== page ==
Subject: CONG: Finish the Job in East Timor, Congressman Hall Urges

Also: JP: U.S. congressman endorses humanitarian aid for Indonesia

Congressman Tony P. Hall 
U.S. House of Representatives 
1432 Longworth House Office Building
Washington, D.C. 20515

Finish the Job in East Timor, Congressman Urges

July 7, 2001

JAKARTA— Rep. Tony P. Hall, D-Ohio, today urged the United States and the international community to remain committed to East Timor during its transition to a stable democracy. His comments followed a three-day visit to the tiny nation. Hall began working on East Timor issues more than two decades ago, including nominating Bishop Carlos Filipe Ximenes Belo for the Nobel Peace Prize, which he won in 1996. Hall's comments follow:

* * * * *

"I have great hope for East Timor's future, a sense that is inspired by its extraordinary leaders ­ Bishop Belo, Jose Ramos-Horta, and Xanana Gusmao. It has been an honor to work with Bishop Belo in particular during his country's long struggle for freedom. Seeing the transformation he and his countrymen are bringing was an inspiration.

"However, much of East Timor's work lies ahead of it and I am concerned that the United States and other nations do not foreclose on its future by prematurely considering the job done. The challenges of rebuilding not just physical but human infrastructure are great, and the fact that East Timor has passed its early tests with flying colors does not mean it can complete this work alone. In fact, it cannot.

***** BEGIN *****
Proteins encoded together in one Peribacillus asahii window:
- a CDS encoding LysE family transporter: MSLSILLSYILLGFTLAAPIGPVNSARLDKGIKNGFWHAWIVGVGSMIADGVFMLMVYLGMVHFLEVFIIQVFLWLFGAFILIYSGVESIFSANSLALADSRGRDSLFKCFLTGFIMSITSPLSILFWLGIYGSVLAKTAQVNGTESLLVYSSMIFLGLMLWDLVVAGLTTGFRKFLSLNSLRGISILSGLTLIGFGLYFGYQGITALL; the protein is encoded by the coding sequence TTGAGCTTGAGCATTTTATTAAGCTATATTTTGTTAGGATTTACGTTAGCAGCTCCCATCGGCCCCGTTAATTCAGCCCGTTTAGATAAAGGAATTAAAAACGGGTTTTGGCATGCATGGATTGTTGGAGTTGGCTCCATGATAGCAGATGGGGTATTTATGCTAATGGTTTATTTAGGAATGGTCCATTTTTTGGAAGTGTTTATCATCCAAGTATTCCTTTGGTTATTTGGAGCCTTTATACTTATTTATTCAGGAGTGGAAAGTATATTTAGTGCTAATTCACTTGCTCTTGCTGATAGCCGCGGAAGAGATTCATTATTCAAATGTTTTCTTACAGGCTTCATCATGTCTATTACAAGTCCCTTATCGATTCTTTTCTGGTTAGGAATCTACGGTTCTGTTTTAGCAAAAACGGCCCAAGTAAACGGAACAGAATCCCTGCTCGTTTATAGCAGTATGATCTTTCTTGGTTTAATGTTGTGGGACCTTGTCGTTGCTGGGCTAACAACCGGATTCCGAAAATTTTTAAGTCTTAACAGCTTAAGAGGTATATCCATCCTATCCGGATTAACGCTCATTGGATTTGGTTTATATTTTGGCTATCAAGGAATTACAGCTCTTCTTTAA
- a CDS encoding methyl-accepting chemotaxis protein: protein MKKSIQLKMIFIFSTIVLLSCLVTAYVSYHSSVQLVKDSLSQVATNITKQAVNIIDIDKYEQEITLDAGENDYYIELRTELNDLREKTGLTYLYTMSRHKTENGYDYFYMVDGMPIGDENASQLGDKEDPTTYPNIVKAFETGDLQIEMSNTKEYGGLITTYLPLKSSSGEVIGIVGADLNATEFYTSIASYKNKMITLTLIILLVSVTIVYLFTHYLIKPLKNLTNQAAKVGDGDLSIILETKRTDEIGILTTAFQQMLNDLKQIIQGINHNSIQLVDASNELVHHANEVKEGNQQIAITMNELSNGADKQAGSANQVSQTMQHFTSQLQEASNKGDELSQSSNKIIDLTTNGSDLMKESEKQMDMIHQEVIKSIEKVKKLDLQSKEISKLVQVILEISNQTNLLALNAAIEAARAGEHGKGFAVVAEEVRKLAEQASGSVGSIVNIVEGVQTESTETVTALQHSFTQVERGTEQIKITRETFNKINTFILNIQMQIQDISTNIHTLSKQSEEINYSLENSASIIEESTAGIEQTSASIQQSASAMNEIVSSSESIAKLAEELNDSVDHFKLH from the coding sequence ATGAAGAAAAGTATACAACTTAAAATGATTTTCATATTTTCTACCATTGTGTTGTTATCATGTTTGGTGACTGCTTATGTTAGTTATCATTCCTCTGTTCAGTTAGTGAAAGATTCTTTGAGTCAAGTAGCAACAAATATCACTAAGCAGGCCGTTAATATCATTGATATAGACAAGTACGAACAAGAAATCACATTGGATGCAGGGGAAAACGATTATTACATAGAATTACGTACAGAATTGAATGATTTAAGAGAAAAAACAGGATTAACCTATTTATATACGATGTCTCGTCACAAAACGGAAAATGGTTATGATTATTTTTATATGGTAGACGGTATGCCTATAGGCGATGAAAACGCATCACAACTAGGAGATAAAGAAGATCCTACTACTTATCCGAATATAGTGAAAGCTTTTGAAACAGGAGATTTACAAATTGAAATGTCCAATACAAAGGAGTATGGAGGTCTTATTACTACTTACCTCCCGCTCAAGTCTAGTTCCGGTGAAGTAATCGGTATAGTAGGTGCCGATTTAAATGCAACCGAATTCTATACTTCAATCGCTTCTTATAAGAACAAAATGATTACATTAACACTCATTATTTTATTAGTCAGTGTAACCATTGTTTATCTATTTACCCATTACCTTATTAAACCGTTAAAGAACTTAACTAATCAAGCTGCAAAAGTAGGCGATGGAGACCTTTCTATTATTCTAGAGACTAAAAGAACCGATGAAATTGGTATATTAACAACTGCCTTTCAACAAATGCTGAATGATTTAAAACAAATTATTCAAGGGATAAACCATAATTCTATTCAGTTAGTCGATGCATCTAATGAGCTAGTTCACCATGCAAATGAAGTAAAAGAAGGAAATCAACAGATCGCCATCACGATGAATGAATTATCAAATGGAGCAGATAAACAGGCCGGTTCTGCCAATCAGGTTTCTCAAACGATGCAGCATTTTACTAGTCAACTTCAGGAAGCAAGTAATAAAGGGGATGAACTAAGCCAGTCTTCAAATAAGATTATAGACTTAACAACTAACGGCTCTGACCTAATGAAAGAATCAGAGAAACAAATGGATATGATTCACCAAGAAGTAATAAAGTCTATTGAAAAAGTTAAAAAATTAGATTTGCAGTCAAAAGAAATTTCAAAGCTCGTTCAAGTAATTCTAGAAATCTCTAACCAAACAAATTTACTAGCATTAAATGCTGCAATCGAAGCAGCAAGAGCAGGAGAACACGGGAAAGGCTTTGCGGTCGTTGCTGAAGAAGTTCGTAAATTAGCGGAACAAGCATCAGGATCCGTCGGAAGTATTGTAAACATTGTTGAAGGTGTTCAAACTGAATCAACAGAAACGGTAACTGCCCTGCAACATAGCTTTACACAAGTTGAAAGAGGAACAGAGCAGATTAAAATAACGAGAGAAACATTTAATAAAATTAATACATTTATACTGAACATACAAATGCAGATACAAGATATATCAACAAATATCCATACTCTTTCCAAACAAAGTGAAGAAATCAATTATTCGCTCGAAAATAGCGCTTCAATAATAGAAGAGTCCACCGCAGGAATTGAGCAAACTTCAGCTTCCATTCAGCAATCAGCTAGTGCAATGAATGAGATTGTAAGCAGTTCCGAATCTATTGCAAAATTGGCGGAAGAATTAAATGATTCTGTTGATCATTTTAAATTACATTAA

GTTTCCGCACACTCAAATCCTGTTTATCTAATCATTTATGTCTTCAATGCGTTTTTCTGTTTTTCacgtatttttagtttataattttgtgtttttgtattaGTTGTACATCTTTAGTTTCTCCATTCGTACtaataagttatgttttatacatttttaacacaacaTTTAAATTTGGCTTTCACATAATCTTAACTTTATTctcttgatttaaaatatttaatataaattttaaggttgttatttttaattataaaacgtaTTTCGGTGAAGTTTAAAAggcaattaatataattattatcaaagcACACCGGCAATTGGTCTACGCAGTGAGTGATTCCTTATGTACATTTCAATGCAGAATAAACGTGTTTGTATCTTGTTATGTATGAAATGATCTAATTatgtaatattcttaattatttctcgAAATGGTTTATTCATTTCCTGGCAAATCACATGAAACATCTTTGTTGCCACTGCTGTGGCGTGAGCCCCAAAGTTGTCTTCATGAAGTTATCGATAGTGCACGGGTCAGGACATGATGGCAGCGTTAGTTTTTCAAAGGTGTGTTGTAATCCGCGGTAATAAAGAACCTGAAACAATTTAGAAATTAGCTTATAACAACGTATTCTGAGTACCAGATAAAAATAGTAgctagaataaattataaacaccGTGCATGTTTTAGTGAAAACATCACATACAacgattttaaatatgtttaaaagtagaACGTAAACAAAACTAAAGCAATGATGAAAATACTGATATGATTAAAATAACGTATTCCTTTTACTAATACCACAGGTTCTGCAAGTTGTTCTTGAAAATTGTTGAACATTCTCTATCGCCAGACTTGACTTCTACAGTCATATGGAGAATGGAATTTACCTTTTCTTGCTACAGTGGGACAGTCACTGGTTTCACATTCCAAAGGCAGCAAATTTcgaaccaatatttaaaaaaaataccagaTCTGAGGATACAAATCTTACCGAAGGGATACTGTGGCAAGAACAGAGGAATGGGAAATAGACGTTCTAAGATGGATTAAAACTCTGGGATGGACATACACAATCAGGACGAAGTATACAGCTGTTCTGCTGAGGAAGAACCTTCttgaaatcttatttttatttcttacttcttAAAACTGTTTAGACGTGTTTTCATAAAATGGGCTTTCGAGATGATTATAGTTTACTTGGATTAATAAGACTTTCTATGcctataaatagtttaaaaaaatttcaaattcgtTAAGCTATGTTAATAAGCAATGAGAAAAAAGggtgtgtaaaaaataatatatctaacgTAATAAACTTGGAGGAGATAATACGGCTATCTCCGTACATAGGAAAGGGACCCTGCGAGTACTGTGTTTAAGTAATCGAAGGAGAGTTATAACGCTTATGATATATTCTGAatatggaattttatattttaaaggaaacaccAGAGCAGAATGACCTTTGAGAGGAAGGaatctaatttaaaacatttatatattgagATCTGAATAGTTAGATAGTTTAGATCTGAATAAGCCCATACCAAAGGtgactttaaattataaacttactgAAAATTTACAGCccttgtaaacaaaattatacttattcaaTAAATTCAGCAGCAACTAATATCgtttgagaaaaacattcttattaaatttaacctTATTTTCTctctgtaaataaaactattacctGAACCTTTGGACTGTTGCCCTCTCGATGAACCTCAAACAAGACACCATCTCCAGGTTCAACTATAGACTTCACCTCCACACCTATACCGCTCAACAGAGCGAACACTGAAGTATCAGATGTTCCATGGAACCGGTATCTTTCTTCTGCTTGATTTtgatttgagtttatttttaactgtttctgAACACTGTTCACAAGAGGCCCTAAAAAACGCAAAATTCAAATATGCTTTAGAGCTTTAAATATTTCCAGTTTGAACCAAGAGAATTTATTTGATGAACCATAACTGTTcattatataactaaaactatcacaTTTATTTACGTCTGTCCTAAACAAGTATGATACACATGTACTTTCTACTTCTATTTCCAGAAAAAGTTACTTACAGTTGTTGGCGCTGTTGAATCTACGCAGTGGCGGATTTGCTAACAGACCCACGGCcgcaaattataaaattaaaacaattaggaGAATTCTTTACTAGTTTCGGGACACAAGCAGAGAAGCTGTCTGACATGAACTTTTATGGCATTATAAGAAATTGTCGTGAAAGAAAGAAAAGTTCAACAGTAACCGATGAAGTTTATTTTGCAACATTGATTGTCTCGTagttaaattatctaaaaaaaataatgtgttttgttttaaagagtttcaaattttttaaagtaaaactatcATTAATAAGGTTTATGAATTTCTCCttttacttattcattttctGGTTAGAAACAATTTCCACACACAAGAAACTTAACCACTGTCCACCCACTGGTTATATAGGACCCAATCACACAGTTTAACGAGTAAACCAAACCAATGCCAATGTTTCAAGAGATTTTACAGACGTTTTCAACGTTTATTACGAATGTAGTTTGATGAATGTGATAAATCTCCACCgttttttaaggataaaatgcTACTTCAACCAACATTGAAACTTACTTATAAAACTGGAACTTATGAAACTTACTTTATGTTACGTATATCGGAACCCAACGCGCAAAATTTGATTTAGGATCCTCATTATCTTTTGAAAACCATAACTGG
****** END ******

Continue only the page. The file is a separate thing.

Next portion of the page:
"East Timor's people are racing to overcome a colonial legacy that has left 85% of its young children without adequate vaccines and 50% of its adults illiterate. East Timor's justice system must be built from scratch, and the civil servants and other people whose talents are essential to a stable, functioning nation and economy must be trained.

"Beyond that, the physical destruction was senseless and near complete. Seeing American servicemen and women at work rebuilding a school was a source of pride for me, and will be a source of goodwill toward the United States for a generation. But there is so much to do that it is hard to believe East Timor's leaders and its international partners were able to find a place to start ­ much less accomplishing all they have in recent months. Sergio Vieira de Mello and his team have done historic work here, together with UNICEF, the World Food Programme, and countless private, voluntary organizations.

"East Timor is rich in oil and other resources. It will be able to feed its people once it can begin tapping those, and I am confident this country will be a solid ‘citizen' of the international community. That won't happen tomorrow; it won't happen on election day next month; and I fear it might not happen if there is more turmoil in this critical transition period.